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Emily Nussbaum at The New Yorker takes a deep dive into comedy's outsize role in Trump's victory. It's one of the best long reads about the pop culture that defined this election. To use Emily's comedy metaphor, with notable exceptions like "Delete your account," Hillary and her supporters didn't read the room and were heckled at nearly every turn. Read the rest
When a Tumblr user shared this photo of their aunt’s “wizard lizard” with the caption “You know what to do,” artist and fellow Tumblr user Lauren of Iguanamouth immediately got to work:
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Whether I'm trying to relieve some stress at work or entertain myself on the metro, Space Putty is there. You can bring this magical goo home and try it for yourself for just $9.99
Like Silly Putty of yesteryear, this viscoelastic substance can be molded into different shapes and stretched around in your hands. Use it as a malleable stress reliever, or bounce it off the walls for some impromptu office sports. Infused with iron particles, this putty can be manipulated and moved around with magnets or employed as a squishy refrigerator magnet when not in use.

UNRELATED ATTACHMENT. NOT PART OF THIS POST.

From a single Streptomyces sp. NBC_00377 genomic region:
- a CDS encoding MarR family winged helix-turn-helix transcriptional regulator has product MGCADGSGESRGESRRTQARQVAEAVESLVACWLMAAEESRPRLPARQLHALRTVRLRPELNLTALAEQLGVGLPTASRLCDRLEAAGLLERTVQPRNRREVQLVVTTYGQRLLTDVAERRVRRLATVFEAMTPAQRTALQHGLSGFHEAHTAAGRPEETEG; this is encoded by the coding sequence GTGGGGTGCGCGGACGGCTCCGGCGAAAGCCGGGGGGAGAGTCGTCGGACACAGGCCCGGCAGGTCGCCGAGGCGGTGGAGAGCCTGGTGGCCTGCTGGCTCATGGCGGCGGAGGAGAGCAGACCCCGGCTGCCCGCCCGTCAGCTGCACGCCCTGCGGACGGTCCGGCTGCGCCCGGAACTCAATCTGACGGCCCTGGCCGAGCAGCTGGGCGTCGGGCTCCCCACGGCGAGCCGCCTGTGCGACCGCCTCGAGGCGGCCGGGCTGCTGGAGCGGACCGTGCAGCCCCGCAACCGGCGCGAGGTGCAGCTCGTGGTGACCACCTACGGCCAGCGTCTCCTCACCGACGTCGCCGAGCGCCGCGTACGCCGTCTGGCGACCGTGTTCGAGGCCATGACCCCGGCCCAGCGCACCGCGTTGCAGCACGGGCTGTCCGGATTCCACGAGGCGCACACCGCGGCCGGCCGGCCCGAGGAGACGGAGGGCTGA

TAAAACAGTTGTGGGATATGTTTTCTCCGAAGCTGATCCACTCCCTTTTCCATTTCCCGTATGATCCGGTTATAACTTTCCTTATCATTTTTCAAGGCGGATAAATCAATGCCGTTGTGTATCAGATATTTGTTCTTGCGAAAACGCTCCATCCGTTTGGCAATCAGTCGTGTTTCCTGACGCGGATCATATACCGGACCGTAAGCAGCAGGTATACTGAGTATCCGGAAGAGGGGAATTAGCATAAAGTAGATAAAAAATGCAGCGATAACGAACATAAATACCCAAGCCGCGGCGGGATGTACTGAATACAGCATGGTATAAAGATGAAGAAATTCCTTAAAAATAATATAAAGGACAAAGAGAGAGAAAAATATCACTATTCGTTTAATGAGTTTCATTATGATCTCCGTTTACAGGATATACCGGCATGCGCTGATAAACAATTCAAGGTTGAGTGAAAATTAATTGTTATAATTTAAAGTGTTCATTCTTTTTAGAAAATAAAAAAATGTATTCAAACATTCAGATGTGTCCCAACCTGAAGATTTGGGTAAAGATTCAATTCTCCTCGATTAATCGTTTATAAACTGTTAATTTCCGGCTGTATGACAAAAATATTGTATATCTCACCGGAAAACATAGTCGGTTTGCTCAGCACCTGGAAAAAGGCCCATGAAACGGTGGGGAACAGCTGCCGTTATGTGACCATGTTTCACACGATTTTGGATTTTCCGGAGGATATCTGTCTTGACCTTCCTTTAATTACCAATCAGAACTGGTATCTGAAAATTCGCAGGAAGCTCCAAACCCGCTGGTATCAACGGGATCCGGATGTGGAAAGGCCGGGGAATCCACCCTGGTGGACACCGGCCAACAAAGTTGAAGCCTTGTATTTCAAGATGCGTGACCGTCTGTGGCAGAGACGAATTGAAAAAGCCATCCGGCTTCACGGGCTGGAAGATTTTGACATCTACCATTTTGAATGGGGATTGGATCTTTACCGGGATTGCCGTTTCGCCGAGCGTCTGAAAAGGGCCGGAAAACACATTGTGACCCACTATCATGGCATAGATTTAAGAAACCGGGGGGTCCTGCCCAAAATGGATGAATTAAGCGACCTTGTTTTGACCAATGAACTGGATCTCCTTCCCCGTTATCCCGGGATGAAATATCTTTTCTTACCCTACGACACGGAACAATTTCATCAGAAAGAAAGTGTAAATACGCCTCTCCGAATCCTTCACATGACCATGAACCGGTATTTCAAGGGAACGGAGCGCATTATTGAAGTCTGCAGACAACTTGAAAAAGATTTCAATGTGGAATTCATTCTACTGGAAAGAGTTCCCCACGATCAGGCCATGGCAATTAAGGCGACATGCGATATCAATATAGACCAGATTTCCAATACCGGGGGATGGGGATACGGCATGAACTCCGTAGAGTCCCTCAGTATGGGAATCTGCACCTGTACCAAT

This experimental substance provides endless tactile fun with a magnetic twist. For a limited time, get this Scientific Magnetic Space Putty for just $9.99, 60% off the usual price. It may just be the best $10 you've spent in a long time.
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One of Obama's last posts while in office showed him fist-bumping a robotic arm. It's actually a prosthetic robotic arm belonging to Nathan Copeland, who can control it with his mind and sense touch with it. Read the rest
The wonderful new movie Hidden Figures (based on a book by Margot Lee Shetterly) tells the story of three black women who were crucial to the success of NASA’s Apollo missions in the 1960s. And now NASA is celebrating the many black women who play a crucial role in the space program today. In a series of videos, women like systems engineer Julie Williams-Byrd, project manager Antja Chambers, and astronaut Jeanette Epps discuss their work with NASA and how the women of Hidden Figures inspired them.
You can learn more on NASA’s “From Hidden Figures To Modern Figures” page and you can see all of the “NASA’s Modern Figures” videos on YouTube. Read the rest